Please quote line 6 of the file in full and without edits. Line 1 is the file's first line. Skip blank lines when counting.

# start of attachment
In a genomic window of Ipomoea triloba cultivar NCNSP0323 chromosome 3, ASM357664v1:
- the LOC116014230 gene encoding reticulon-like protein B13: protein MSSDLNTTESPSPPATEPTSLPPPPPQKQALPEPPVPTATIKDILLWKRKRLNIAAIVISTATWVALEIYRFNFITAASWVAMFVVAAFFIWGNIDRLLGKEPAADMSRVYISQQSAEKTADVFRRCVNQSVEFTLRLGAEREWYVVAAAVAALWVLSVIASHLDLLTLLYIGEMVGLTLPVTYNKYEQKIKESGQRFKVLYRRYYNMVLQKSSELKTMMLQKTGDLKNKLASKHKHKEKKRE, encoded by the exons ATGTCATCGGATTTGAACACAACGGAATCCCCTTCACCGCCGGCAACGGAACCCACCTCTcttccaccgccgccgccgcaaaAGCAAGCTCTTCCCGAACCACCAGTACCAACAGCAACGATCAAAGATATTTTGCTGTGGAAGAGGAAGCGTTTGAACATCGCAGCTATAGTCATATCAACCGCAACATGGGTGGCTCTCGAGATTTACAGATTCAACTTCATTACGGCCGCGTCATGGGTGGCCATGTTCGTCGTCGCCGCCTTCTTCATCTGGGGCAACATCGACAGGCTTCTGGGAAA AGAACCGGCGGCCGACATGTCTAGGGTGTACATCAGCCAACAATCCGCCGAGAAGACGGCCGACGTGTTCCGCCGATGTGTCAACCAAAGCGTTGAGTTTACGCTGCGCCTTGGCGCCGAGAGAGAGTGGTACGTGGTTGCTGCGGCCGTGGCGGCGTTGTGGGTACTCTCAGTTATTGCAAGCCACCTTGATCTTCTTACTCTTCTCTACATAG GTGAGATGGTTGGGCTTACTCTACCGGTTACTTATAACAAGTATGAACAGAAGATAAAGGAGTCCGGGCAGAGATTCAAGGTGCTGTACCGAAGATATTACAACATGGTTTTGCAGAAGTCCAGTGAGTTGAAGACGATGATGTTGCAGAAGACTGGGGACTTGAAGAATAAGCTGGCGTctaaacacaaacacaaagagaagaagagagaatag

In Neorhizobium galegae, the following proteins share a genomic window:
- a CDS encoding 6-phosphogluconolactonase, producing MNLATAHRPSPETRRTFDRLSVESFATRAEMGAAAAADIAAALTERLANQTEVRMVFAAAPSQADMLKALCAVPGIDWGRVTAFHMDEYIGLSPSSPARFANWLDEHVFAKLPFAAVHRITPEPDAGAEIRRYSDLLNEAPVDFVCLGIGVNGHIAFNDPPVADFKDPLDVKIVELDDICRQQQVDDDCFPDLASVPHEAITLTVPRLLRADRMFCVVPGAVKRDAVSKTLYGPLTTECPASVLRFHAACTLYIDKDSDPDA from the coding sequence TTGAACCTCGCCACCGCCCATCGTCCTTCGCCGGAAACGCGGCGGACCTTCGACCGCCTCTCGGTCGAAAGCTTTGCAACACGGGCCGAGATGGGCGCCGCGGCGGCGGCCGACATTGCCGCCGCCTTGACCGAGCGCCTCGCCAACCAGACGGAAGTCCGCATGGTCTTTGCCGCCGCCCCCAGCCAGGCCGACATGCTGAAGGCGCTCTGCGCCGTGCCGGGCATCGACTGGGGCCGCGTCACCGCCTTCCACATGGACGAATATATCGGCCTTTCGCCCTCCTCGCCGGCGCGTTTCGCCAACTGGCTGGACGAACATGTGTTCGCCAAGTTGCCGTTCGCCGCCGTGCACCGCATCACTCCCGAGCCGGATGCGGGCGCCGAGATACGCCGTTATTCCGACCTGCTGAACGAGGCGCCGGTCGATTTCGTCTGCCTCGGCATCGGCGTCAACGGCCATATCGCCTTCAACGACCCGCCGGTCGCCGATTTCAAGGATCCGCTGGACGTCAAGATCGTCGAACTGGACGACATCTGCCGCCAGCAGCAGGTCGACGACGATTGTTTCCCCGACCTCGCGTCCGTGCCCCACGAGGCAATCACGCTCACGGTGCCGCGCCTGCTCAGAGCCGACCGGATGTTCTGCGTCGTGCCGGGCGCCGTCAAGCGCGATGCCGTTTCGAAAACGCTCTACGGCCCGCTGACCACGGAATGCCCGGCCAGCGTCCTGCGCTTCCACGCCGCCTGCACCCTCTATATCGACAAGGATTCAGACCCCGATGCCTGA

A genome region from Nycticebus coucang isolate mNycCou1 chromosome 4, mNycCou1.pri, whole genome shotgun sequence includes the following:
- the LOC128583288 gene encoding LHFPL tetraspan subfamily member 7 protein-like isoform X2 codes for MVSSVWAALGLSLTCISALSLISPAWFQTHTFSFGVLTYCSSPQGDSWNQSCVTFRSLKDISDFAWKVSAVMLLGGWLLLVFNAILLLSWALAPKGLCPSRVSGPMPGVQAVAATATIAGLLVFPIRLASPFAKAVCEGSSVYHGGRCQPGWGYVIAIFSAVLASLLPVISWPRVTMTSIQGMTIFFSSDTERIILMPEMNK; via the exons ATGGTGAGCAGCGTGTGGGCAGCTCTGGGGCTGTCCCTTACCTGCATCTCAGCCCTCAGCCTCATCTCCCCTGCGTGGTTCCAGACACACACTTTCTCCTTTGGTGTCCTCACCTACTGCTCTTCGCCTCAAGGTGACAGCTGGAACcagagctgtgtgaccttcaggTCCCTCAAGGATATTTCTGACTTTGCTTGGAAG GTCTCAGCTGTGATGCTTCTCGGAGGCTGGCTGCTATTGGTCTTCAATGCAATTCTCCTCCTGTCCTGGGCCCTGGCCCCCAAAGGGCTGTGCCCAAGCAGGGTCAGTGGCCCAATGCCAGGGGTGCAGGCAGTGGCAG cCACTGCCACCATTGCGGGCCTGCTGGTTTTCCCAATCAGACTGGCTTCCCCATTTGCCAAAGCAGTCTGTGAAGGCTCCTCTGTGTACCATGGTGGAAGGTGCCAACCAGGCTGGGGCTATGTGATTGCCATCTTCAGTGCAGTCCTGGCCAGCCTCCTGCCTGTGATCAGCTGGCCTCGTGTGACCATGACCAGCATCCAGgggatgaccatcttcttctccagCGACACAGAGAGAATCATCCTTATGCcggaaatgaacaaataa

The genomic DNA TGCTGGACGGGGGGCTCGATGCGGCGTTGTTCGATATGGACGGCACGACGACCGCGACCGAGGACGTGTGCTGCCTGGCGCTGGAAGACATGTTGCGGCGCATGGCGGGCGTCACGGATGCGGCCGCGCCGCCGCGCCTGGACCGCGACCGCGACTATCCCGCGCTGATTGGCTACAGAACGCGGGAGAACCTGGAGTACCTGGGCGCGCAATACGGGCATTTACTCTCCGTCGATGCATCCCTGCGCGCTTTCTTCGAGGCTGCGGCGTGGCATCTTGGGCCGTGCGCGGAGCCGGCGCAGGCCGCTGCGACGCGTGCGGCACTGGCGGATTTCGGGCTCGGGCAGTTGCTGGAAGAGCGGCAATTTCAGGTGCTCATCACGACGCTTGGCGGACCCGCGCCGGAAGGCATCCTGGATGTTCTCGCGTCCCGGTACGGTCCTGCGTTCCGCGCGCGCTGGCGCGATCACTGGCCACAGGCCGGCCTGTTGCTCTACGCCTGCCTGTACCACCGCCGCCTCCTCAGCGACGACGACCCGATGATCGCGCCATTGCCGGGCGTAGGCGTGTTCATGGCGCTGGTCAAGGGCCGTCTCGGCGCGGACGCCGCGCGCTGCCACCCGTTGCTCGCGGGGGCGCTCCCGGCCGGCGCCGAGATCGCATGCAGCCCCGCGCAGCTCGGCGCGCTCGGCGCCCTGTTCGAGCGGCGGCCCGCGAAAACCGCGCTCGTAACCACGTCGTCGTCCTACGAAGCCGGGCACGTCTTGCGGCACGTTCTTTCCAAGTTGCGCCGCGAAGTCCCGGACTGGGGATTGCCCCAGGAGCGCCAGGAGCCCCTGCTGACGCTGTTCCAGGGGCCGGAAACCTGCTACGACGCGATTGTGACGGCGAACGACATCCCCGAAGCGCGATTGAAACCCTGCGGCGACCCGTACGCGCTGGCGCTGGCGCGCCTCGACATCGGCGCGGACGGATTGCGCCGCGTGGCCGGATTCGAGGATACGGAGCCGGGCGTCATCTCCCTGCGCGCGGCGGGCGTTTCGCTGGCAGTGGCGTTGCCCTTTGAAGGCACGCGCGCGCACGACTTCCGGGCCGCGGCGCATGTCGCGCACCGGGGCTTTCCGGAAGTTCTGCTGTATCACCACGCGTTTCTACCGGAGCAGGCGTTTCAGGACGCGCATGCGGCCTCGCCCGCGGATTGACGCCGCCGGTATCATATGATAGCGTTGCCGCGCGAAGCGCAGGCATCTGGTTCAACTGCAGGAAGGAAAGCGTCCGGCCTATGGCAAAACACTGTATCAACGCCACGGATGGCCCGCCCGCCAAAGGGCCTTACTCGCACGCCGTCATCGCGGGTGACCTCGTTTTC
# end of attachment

- the LOC128583288 gene encoding LHFPL tetraspan subfamily member 7 protein-like isoform X2 codes for MVSSVWAALGLSLTCISALSLISPAWFQTHTFSFGVLTYCSSPQGDSWNQSCVTFRSLKDISDFAWKVSAVMLLGGWLLLVFNAILLLSWALAPKGLCPSRVSGPMPGVQAVAATATIAGLLVFPIRLASPFAKAVCEGSSVYHGGRCQPGWGYVIAIFSAVLASLLPVISWPRVTMTSIQGMTIFFSSDTERIILMPEMNK; via the exons ATGGTGAGCAGCGTGTGGGCAGCTCTGGGGCTGTCCCTTACCTGCATCTCAGCCCTCAGCCTCATCTCCCCTGCGTGGTTCCAGACACACACTTTCTCCTTTGGTGTCCTCACCTACTGCTCTTCGCCTCAAGGTGACAGCTGGAACcagagctgtgtgaccttcaggTCCCTCAAGGATATTTCTGACTTTGCTTGGAAG GTCTCAGCTGTGATGCTTCTCGGAGGCTGGCTGCTATTGGTCTTCAATGCAATTCTCCTCCTGTCCTGGGCCCTGGCCCCCAAAGGGCTGTGCCCAAGCAGGGTCAGTGGCCCAATGCCAGGGGTGCAGGCAGTGGCAG cCACTGCCACCATTGCGGGCCTGCTGGTTTTCCCAATCAGACTGGCTTCCCCATTTGCCAAAGCAGTCTGTGAAGGCTCCTCTGTGTACCATGGTGGAAGGTGCCAACCAGGCTGGGGCTATGTGATTGCCATCTTCAGTGCAGTCCTGGCCAGCCTCCTGCCTGTGATCAGCTGGCCTCGTGTGACCATGACCAGCATCCAGgggatgaccatcttcttctccagCGACACAGAGAGAATCATCCTTATGCcggaaatgaacaaataa